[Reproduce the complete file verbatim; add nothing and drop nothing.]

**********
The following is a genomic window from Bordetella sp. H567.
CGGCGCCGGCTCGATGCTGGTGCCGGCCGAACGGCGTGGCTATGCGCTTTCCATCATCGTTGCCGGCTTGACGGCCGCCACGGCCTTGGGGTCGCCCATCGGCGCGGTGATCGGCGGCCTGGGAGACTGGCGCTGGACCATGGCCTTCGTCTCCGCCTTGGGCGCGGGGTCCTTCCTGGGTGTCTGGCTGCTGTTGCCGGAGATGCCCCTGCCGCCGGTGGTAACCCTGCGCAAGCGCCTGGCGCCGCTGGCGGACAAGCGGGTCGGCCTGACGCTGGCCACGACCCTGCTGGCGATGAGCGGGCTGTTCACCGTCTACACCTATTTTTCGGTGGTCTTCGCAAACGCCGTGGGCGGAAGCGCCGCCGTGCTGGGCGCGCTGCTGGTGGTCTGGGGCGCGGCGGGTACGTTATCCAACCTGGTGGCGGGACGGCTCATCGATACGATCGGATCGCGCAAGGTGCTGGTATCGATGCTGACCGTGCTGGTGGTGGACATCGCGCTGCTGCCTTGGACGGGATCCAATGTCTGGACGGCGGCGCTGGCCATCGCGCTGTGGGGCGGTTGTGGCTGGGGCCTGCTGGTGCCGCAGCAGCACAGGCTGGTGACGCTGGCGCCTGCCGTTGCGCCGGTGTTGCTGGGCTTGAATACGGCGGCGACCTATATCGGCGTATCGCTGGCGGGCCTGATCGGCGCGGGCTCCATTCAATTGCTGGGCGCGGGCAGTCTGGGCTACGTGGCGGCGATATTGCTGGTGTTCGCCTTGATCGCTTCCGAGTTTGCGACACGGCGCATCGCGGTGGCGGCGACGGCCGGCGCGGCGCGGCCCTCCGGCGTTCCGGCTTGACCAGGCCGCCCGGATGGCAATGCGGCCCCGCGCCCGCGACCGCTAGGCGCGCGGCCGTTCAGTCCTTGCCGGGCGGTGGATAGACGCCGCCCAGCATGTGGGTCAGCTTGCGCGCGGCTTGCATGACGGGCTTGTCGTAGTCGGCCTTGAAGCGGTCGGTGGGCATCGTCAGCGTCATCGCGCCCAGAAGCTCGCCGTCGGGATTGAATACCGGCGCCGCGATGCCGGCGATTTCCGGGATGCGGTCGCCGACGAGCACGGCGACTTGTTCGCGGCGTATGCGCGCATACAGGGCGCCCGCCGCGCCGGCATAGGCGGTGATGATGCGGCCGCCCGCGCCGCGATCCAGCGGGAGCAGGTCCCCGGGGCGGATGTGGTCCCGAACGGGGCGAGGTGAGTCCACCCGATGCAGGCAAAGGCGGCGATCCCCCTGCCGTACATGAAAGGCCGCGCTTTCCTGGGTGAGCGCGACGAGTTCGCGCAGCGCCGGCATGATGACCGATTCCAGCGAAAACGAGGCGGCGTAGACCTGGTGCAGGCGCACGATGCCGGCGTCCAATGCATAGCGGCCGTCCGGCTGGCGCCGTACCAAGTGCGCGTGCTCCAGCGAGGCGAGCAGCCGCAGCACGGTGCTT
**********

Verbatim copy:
The following is a genomic window from Bordetella sp. H567.
CGGCGCCGGCTCGATGCTGGTGCCGGCCGAACGGCGTGGCTATGCGCTTTCCATCATCGTTGCCGGCTTGACGGCCGCCACGGCCTTGGGGTCGCCCATCGGCGCGGTGATCGGCGGCCTGGGAGACTGGCGCTGGACCATGGCCTTCGTCTCCGCCTTGGGCGCGGGGTCCTTCCTGGGTGTCTGGCTGCTGTTGCCGGAGATGCCCCTGCCGCCGGTGGTAACCCTGCGCAAGCGCCTGGCGCCGCTGGCGGACAAGCGGGTCGGCCTGACGCTGGCCACGACCCTGCTGGCGATGAGCGGGCTGTTCACCGTCTACACCTATTTTTCGGTGGTCTTCGCAAACGCCGTGGGCGGAAGCGCCGCCGTGCTGGGCGCGCTGCTGGTGGTCTGGGGCGCGGCGGGTACGTTATCCAACCTGGTGGCGGGACGGCTCATCGATACGATCGGATCGCGCAAGGTGCTGGTATCGATGCTGACCGTGCTGGTGGTGGACATCGCGCTGCTGCCTTGGACGGGATCCAATGTCTGGACGGCGGCGCTGGCCATCGCGCTGTGGGGCGGTTGTGGCTGGGGCCTGCTGGTGCCGCAGCAGCACAGGCTGGTGACGCTGGCGCCTGCCGTTGCGCCGGTGTTGCTGGGCTTGAATACGGCGGCGACCTATATCGGCGTATCGCTGGCGGGCCTGATCGGCGCGGGCTCCATTCAATTGCTGGGCGCGGGCAGTCTGGGCTACGTGGCGGCGATATTGCTGGTGTTCGCCTTGATCGCTTCCGAGTTTGCGACACGGCGCATCGCGGTGGCGGCGACGGCCGGCGCGGCGCGGCCCTCCGGCGTTCCGGCTTGACCAGGCCGCCCGGATGGCAATGCGGCCCCGCGCCCGCGACCGCTAGGCGCGCGGCCGTTCAGTCCTTGCCGGGCGGTGGATAGACGCCGCCCAGCATGTGGGTCAGCTTGCGCGCGGCTTGCATGACGGGCTTGTCGTAGTCGGCCTTGAAGCGGTCGGTGGGCATCGTCAGCGTCATCGCGCCCAGAAGCTCGCCGTCGGGATTGAATACCGGCGCCGCGATGCCGGCGATTTCCGGGATGCGGTCGCCGACGAGCACGGCGACTTGTTCGCGGCGTATGCGCGCATACAGGGCGCCCGCCGCGCCGGCATAGGCGGTGATGATGCGGCCGCCCGCGCCGCGATCCAGCGGGAGCAGGTCCCCGGGGCGGATGTGGTCCCGAACGGGGCGAGGTGAGTCCACCCGATGCAGGCAAAGGCGGCGATCCCCCTGCCGTACATGAAAGGCCGCGCTTTCCTGGGTGAGCGCGACGAGTTCGCGCAGCGCCGGCATGATGACCGATTCCAGCGAAAACGAGGCGGCGTAGACCTGGTGCAGGCGCACGATGCCGGCGTCCAATGCATAGCGGCCGTCCGGCTGGCGCCGTACCAAGTGCGCGTGCTCCAGCGAGGCGAGCAGCCGCAGCACGGTGCTT